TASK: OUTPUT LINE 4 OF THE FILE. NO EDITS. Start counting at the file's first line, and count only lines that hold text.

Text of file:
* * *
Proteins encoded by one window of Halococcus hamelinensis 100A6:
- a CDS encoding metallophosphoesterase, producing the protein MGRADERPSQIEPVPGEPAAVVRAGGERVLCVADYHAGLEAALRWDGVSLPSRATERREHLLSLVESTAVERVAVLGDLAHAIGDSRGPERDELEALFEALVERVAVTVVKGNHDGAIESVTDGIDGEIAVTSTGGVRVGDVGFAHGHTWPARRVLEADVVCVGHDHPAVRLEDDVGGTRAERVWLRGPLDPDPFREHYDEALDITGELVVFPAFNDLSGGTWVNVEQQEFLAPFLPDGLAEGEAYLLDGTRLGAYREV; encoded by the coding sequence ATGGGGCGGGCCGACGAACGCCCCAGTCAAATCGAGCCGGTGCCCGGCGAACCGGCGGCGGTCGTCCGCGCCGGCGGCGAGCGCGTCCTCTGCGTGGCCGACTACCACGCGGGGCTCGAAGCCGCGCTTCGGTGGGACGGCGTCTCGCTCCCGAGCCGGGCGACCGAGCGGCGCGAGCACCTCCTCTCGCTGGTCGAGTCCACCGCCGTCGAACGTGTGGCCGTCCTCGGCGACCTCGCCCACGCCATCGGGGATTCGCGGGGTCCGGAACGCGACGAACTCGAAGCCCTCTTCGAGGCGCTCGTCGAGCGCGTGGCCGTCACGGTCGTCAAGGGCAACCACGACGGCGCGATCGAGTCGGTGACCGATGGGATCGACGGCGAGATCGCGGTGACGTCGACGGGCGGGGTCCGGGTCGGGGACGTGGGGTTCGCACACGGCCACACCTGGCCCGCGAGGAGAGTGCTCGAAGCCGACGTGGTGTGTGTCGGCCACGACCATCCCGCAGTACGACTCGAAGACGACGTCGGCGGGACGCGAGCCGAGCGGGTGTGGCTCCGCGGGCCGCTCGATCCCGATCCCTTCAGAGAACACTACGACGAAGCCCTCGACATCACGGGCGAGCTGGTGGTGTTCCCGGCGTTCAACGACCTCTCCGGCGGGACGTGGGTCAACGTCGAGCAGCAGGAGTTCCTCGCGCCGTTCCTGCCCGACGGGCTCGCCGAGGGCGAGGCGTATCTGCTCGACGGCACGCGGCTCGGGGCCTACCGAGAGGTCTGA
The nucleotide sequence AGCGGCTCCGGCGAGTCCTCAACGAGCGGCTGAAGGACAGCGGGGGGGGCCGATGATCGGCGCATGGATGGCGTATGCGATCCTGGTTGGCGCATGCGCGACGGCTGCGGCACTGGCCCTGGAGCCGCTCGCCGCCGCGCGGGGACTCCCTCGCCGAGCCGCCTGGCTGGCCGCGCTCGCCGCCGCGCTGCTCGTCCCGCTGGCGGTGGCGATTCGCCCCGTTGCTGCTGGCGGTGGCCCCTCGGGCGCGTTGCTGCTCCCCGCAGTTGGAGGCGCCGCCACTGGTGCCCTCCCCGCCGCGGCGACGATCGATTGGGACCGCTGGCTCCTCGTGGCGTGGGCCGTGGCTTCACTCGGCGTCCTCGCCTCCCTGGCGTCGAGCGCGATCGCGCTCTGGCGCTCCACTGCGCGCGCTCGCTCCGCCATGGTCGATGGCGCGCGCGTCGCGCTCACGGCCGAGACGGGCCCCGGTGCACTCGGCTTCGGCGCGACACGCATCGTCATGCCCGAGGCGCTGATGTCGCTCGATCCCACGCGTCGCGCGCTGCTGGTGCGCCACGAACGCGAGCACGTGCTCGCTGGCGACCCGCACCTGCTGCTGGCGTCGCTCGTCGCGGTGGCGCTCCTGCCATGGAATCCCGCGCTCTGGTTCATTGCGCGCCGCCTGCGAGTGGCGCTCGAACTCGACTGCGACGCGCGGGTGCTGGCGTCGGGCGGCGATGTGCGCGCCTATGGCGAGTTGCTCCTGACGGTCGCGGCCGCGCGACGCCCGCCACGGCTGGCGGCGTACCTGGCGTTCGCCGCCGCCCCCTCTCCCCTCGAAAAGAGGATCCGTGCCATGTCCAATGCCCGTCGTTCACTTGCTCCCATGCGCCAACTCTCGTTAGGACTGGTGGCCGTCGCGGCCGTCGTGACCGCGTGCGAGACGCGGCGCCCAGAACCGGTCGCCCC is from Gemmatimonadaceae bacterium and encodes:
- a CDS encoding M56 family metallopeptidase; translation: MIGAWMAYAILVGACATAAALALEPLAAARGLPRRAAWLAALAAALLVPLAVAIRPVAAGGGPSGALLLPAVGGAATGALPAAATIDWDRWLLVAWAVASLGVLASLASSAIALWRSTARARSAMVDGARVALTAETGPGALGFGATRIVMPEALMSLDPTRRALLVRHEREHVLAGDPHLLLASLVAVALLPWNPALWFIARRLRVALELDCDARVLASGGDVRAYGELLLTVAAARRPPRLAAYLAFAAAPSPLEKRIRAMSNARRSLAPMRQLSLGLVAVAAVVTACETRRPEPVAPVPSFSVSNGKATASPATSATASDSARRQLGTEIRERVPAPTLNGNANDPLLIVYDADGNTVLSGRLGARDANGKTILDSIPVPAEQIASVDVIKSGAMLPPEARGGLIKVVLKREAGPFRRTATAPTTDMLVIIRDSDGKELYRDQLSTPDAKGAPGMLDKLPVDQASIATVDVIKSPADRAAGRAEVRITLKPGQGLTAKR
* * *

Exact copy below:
- a CDS encoding M56 family metallopeptidase; translation: MIGAWMAYAILVGACATAAALALEPLAAARGLPRRAAWLAALAAALLVPLAVAIRPVAAGGGPSGALLLPAVGGAATGALPAAATIDWDRWLLVAWAVASLGVLASLASSAIALWRSTARARSAMVDGARVALTAETGPGALGFGATRIVMPEALMSLDPTRRALLVRHEREHVLAGDPHLLLASLVAVALLPWNPALWFIARRLRVALELDCDARVLASGGDVRAYGELLLTVAAARRPPRLAAYLAFAAAPSPLEKRIRAMSNARRSLAPMRQLSLGLVAVAAVVTACETRRPEPVAPVPSFSVSNGKATASPATSATASDSARRQLGTEIRERVPAPTLNGNANDPLLIVYDADGNTVLSGRLGARDANGKTILDSIPVPAEQIASVDVIKSGAMLPPEARGGLIKVVLKREAGPFRRTATAPTTDMLVIIRDSDGKELYRDQLSTPDAKGAPGMLDKLPVDQASIATVDVIKSPADRAAGRAEVRITLKPGQGLTAKR